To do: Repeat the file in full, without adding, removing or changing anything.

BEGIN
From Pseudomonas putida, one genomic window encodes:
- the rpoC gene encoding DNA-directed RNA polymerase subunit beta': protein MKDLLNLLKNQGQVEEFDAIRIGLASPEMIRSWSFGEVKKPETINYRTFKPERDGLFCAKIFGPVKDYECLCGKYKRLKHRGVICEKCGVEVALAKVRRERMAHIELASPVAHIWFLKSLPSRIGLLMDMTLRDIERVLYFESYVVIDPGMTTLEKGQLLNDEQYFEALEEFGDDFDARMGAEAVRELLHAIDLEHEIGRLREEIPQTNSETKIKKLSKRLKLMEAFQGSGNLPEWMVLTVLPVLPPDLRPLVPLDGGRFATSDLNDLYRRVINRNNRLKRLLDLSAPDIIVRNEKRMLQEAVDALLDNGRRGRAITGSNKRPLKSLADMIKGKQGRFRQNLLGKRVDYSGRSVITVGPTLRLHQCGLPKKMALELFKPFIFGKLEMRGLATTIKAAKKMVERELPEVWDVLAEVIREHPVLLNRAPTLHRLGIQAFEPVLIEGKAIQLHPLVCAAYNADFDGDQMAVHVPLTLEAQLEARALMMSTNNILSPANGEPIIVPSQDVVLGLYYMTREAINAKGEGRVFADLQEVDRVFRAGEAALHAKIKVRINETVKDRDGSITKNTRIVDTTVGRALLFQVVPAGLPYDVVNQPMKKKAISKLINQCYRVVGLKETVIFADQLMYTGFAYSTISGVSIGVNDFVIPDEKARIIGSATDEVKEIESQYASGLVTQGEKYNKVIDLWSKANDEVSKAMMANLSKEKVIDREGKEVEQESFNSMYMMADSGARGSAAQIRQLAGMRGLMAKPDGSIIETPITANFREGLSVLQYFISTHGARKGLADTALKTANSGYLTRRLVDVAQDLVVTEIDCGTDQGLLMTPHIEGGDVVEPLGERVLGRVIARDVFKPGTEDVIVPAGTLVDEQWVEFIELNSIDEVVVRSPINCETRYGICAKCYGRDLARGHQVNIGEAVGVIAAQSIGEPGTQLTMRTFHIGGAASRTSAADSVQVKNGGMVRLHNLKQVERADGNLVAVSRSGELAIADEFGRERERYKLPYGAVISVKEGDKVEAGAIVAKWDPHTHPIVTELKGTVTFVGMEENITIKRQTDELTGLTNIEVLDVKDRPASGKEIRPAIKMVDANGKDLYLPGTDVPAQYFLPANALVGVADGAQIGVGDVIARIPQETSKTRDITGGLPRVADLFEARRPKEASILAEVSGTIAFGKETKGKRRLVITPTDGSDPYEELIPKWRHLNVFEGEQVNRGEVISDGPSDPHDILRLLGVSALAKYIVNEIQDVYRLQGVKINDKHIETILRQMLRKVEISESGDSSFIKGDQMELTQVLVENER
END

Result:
From Pseudomonas putida, one genomic window encodes:
- the rpoC gene encoding DNA-directed RNA polymerase subunit beta': protein MKDLLNLLKNQGQVEEFDAIRIGLASPEMIRSWSFGEVKKPETINYRTFKPERDGLFCAKIFGPVKDYECLCGKYKRLKHRGVICEKCGVEVALAKVRRERMAHIELASPVAHIWFLKSLPSRIGLLMDMTLRDIERVLYFESYVVIDPGMTTLEKGQLLNDEQYFEALEEFGDDFDARMGAEAVRELLHAIDLEHEIGRLREEIPQTNSETKIKKLSKRLKLMEAFQGSGNLPEWMVLTVLPVLPPDLRPLVPLDGGRFATSDLNDLYRRVINRNNRLKRLLDLSAPDIIVRNEKRMLQEAVDALLDNGRRGRAITGSNKRPLKSLADMIKGKQGRFRQNLLGKRVDYSGRSVITVGPTLRLHQCGLPKKMALELFKPFIFGKLEMRGLATTIKAAKKMVERELPEVWDVLAEVIREHPVLLNRAPTLHRLGIQAFEPVLIEGKAIQLHPLVCAAYNADFDGDQMAVHVPLTLEAQLEARALMMSTNNILSPANGEPIIVPSQDVVLGLYYMTREAINAKGEGRVFADLQEVDRVFRAGEAALHAKIKVRINETVKDRDGSITKNTRIVDTTVGRALLFQVVPAGLPYDVVNQPMKKKAISKLINQCYRVVGLKETVIFADQLMYTGFAYSTISGVSIGVNDFVIPDEKARIIGSATDEVKEIESQYASGLVTQGEKYNKVIDLWSKANDEVSKAMMANLSKEKVIDREGKEVEQESFNSMYMMADSGARGSAAQIRQLAGMRGLMAKPDGSIIETPITANFREGLSVLQYFISTHGARKGLADTALKTANSGYLTRRLVDVAQDLVVTEIDCGTDQGLLMTPHIEGGDVVEPLGERVLGRVIARDVFKPGTEDVIVPAGTLVDEQWVEFIELNSIDEVVVRSPINCETRYGICAKCYGRDLARGHQVNIGEAVGVIAAQSIGEPGTQLTMRTFHIGGAASRTSAADSVQVKNGGMVRLHNLKQVERADGNLVAVSRSGELAIADEFGRERERYKLPYGAVISVKEGDKVEAGAIVAKWDPHTHPIVTELKGTVTFVGMEENITIKRQTDELTGLTNIEVLDVKDRPASGKEIRPAIKMVDANGKDLYLPGTDVPAQYFLPANALVGVADGAQIGVGDVIARIPQETSKTRDITGGLPRVADLFEARRPKEASILAEVSGTIAFGKETKGKRRLVITPTDGSDPYEELIPKWRHLNVFEGEQVNRGEVISDGPSDPHDILRLLGVSALAKYIVNEIQDVYRLQGVKINDKHIETILRQMLRKVEISESGDSSFIKGDQMELTQVLVENER